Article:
Tanzania Petroleum Development Corporation (TPDC) acting managing director, Kapuulya Musomba, is confident that the completion of all gas-fired power projects in the region will boost the Mtwara-Dar es Salaam gas pipeline supply.
Speaking to local media in Dar es Salaam on Tuesday, Musomba said the gas pipeline is expected to reach 10% capacity from the current 6% after the completion of the 240MW Kinyerezi II plant.
“The gas pipeline full capacity is expected to be reached by 2022 where most of the gas-fired plants will be completed,” he said.
Media quoted him stating that currently it can be said that the pipeline is under-utilised due to the delays in the implementation of the gas-fired power plants.
Musomba said that the gas pipeline has been set up to reach its full capacity within a 10-year period, media reported.
Kinyerezi II development
The construction works of the Kinyerezi II worth $432 million was launched last year, with the government of Tanzania contributing 15% of the total project investment.
Other gas-fired power projects include the Kinyerezi III and IV. On completion of all the projects, the nation is expected to save up to $1 billion annually on oil imports for electricity generation, media reported. Read more…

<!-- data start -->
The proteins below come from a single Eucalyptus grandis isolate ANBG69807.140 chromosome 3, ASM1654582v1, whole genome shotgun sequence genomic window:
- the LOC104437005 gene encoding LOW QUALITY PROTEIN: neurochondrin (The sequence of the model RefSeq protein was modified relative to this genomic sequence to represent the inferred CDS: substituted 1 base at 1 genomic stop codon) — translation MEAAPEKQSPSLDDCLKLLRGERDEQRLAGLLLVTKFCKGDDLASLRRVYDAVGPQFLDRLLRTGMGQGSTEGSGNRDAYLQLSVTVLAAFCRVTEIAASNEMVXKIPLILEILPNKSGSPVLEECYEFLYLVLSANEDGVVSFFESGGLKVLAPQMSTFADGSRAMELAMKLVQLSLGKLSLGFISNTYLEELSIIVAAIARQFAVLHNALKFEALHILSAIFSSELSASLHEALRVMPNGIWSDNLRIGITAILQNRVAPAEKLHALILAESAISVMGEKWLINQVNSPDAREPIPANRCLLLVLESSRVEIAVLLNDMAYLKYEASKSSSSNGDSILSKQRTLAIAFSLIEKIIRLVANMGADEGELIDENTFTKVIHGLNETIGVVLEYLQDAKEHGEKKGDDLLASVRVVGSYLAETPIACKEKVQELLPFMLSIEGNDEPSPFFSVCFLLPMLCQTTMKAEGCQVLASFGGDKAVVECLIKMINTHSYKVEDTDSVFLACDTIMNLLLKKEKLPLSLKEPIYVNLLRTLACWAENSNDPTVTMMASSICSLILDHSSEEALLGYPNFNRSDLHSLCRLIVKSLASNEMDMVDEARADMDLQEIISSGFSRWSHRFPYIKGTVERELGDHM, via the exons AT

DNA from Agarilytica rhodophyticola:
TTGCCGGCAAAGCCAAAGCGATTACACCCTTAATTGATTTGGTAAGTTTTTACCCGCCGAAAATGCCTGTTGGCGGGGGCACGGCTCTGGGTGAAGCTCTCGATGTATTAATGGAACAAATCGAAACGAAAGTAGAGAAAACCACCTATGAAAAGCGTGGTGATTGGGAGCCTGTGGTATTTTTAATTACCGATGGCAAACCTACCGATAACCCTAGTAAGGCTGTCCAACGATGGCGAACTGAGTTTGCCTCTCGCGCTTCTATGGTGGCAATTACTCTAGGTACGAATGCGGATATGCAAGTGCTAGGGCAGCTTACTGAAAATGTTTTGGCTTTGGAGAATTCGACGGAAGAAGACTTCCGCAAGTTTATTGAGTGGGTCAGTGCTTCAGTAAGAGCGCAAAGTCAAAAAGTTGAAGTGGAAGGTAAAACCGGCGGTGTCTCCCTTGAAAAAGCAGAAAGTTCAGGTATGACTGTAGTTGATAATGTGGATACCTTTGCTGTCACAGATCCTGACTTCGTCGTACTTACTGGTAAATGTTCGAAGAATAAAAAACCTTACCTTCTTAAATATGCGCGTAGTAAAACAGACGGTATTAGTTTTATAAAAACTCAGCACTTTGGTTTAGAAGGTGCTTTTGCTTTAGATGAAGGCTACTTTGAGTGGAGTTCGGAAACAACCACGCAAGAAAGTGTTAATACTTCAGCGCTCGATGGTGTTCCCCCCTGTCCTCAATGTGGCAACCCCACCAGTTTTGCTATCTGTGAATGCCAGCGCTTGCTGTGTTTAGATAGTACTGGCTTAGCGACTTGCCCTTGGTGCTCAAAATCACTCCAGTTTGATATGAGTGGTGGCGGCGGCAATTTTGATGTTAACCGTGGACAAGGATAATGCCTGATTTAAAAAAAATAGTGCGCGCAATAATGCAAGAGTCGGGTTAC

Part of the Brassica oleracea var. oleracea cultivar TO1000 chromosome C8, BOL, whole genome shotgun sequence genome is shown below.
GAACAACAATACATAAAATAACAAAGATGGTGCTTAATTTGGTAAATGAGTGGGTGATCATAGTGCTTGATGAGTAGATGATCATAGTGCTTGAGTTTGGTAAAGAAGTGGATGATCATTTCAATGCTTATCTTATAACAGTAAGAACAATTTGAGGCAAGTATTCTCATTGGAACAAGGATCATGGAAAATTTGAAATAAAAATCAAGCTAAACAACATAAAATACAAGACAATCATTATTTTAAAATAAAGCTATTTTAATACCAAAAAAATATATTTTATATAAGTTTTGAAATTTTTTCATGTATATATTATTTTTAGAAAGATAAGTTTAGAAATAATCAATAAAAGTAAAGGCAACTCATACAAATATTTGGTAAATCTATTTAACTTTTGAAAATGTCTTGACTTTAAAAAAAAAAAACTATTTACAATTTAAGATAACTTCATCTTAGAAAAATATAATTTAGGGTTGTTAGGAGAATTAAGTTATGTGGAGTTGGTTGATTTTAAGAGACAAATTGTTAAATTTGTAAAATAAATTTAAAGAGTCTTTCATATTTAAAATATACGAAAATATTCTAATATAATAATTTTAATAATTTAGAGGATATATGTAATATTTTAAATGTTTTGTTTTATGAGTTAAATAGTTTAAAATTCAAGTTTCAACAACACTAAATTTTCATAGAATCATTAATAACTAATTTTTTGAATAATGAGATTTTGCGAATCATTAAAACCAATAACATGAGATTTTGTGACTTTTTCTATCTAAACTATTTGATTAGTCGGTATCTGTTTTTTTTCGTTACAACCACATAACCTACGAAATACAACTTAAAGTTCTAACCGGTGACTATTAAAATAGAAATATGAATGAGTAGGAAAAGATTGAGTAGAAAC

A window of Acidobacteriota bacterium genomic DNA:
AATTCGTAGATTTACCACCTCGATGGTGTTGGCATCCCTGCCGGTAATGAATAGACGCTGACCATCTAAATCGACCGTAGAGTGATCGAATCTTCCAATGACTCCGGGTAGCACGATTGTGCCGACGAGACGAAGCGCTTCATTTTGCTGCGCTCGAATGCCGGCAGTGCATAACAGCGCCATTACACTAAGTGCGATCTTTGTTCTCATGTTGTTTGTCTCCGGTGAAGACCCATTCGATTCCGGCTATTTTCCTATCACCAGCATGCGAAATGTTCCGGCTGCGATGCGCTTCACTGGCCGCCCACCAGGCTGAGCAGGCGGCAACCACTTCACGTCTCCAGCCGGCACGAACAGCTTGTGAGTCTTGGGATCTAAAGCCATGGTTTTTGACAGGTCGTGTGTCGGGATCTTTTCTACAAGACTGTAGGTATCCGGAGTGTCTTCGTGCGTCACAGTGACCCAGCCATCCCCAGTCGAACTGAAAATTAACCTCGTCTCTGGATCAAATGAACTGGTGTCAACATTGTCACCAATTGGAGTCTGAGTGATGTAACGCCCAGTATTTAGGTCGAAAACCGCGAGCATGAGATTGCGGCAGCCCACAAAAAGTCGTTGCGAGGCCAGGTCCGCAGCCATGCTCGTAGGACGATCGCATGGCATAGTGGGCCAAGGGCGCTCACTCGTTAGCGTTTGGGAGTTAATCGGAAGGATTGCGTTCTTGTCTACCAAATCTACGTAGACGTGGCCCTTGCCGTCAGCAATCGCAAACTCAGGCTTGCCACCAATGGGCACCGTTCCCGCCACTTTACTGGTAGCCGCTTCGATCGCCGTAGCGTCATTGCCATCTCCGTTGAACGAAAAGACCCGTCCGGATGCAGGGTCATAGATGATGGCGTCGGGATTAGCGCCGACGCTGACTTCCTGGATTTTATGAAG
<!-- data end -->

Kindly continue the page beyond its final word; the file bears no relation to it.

It is reported that the Mtwara-Dar es Salaam pipeline and gas processing plants at Madimba and Songo Songo Islands forms part of government’s plan to add about 2,000MW of new gas-fired electricity generating power by next year to boost the capacity to 10,000MW by 2025.
Although all of these planned developments sound promising, a newly released audit report by Controller and Auditor General, Prof Mussa Assad, has revealed rather some demeaning findings regarding the new oil and gas discoveries. Read more…
Natural gas reserves
It is reported that Tanzania has proven natural gas reserves of 57 trillion cubic feet, with at least 49.5 trillion cubic feet of those reserves located far offshore in the Indian Ocean
Additionally, the country has recently made discoveries of 55.08 trillion cubic feet of natural gas both onshore and deep sea in the Indian Ocean, with international energy solutions companies declaring their interests in the exploration activities.
Royal Dutch Shell, along with Statoil, Exxon Mobil and Ophir Energy are said to be in talks to build the onshore liquefied natural gas export terminal in the Lindi Region.
Featured image: Credit: Daniel Development